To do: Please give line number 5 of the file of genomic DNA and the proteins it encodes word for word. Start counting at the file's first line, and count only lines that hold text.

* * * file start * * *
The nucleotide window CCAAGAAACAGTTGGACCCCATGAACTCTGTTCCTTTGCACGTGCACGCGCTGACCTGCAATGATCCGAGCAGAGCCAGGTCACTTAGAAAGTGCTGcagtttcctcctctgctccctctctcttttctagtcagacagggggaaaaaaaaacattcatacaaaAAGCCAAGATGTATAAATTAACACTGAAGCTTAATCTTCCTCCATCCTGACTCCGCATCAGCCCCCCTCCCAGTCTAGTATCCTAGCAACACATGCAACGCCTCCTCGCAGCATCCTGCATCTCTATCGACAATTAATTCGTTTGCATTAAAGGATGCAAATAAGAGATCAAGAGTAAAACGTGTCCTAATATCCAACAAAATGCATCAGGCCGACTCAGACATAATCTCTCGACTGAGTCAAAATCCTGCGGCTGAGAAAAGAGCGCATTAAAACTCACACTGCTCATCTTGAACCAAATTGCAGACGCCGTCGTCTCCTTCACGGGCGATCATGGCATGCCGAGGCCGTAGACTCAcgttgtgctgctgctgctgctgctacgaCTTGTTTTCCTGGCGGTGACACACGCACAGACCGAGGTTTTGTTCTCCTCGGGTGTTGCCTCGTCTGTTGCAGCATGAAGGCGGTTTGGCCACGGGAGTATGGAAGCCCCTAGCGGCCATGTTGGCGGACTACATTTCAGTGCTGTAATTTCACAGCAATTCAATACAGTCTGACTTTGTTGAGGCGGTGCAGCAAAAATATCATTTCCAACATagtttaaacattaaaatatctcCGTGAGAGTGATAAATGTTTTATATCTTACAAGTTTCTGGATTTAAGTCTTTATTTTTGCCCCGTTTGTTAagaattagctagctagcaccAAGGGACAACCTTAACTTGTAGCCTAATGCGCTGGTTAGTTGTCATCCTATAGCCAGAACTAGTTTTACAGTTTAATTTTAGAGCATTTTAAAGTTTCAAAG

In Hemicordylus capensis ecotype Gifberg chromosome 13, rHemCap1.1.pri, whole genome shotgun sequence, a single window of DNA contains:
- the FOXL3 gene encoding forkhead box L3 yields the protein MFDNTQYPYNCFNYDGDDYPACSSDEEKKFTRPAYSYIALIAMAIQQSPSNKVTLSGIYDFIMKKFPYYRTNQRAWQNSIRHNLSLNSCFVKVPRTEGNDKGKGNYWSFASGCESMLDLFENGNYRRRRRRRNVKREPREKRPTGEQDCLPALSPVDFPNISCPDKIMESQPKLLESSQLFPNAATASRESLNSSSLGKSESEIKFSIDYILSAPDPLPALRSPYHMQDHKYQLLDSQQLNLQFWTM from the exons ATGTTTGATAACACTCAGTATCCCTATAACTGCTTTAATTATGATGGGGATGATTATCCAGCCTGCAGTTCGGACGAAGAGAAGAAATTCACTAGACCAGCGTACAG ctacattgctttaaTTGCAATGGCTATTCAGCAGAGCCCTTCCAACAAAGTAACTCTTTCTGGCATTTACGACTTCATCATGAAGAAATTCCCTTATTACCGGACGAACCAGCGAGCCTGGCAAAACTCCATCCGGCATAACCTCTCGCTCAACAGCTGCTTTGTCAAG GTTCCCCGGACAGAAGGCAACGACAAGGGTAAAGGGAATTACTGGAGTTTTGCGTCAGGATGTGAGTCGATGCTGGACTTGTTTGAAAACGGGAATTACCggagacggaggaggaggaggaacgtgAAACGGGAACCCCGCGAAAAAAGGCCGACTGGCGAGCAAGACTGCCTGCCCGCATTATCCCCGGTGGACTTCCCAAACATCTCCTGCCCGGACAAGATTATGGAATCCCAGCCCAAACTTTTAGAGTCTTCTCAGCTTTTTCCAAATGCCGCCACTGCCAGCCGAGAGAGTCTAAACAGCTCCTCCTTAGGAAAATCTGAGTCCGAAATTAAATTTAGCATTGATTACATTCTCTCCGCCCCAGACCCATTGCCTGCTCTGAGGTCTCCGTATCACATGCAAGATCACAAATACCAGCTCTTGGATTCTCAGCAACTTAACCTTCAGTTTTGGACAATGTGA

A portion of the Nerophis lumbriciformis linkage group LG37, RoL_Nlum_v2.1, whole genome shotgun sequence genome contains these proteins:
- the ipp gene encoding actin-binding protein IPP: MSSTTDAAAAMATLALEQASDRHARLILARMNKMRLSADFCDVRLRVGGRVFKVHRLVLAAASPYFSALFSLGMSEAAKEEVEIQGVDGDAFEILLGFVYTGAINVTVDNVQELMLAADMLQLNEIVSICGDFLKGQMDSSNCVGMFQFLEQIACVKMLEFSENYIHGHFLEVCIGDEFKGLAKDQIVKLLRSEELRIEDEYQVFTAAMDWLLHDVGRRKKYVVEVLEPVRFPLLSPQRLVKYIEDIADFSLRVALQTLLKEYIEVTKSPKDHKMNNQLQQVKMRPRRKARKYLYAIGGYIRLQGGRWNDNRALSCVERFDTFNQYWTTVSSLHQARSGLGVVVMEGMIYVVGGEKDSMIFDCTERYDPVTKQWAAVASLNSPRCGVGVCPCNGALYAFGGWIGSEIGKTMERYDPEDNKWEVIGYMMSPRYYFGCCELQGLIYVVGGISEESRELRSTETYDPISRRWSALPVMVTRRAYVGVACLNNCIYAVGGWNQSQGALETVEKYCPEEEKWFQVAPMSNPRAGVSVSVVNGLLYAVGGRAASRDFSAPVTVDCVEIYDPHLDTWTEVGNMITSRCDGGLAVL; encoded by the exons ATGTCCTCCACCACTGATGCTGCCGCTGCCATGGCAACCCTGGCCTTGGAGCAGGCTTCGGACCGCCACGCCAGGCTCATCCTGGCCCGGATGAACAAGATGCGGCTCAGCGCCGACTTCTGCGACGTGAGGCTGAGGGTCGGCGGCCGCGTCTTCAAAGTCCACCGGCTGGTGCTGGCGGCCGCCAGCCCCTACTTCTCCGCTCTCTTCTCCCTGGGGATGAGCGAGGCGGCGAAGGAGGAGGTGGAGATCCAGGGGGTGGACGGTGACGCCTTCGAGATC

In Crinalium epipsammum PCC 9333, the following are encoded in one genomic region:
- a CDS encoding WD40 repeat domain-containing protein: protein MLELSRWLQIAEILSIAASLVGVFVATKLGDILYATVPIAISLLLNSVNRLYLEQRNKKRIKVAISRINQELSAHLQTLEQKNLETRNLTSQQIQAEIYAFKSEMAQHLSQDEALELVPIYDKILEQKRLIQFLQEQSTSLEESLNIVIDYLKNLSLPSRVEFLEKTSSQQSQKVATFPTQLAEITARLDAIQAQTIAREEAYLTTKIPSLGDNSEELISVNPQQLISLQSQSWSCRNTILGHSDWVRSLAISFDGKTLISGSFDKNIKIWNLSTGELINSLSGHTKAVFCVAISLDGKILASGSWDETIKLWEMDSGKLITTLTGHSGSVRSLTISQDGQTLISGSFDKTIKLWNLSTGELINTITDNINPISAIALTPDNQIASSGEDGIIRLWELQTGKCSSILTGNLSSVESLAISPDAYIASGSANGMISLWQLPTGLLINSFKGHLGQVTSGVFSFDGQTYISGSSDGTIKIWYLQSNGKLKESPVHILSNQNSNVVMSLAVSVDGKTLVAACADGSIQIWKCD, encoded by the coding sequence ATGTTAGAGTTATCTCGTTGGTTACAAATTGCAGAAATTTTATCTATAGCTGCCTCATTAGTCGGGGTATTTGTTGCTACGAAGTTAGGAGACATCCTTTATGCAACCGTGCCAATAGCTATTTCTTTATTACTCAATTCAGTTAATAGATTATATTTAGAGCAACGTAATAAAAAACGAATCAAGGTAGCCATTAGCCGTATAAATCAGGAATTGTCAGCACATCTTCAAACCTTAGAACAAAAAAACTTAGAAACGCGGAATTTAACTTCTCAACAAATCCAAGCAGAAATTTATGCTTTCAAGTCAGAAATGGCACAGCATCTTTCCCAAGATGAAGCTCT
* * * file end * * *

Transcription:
- the ipp gene encoding actin-binding protein IPP: MSSTTDAAAAMATLALEQASDRHARLILARMNKMRLSADFCDVRLRVGGRVFKVHRLVLAAASPYFSALFSLGMSEAAKEEVEIQGVDGDAFEILLGFVYTGAINVTVDNVQELMLAADMLQLNEIVSICGDFLKGQMDSSNCVGMFQFLEQIACVKMLEFSENYIHGHFLEVCIGDEFKGLAKDQIVKLLRSEELRIEDEYQVFTAAMDWLLHDVGRRKKYVVEVLEPVRFPLLSPQRLVKYIEDIADFSLRVALQTLLKEYIEVTKSPKDHKMNNQLQQVKMRPRRKARKYLYAIGGYIRLQGGRWNDNRALSCVERFDTFNQYWTTVSSLHQARSGLGVVVMEGMIYVVGGEKDSMIFDCTERYDPVTKQWAAVASLNSPRCGVGVCPCNGALYAFGGWIGSEIGKTMERYDPEDNKWEVIGYMMSPRYYFGCCELQGLIYVVGGISEESRELRSTETYDPISRRWSALPVMVTRRAYVGVACLNNCIYAVGGWNQSQGALETVEKYCPEEEKWFQVAPMSNPRAGVSVSVVNGLLYAVGGRAASRDFSAPVTVDCVEIYDPHLDTWTEVGNMITSRCDGGLAVL; encoded by the exons ATGTCCTCCACCACTGATGCTGCCGCTGCCATGGCAACCCTGGCCTTGGAGCAGGCTTCGGACCGCCACGCCAGGCTCATCCTGGCCCGGATGAACAAGATGCGGCTCAGCGCCGACTTCTGCGACGTGAGGCTGAGGGTCGGCGGCCGCGTCTTCAAAGTCCACCGGCTGGTGCTGGCGGCCGCCAGCCCCTACTTCTCCGCTCTCTTCTCCCTGGGGATGAGCGAGGCGGCGAAGGAGGAGGTGGAGATCCAGGGGGTGGACGGTGACGCCTTCGAGATC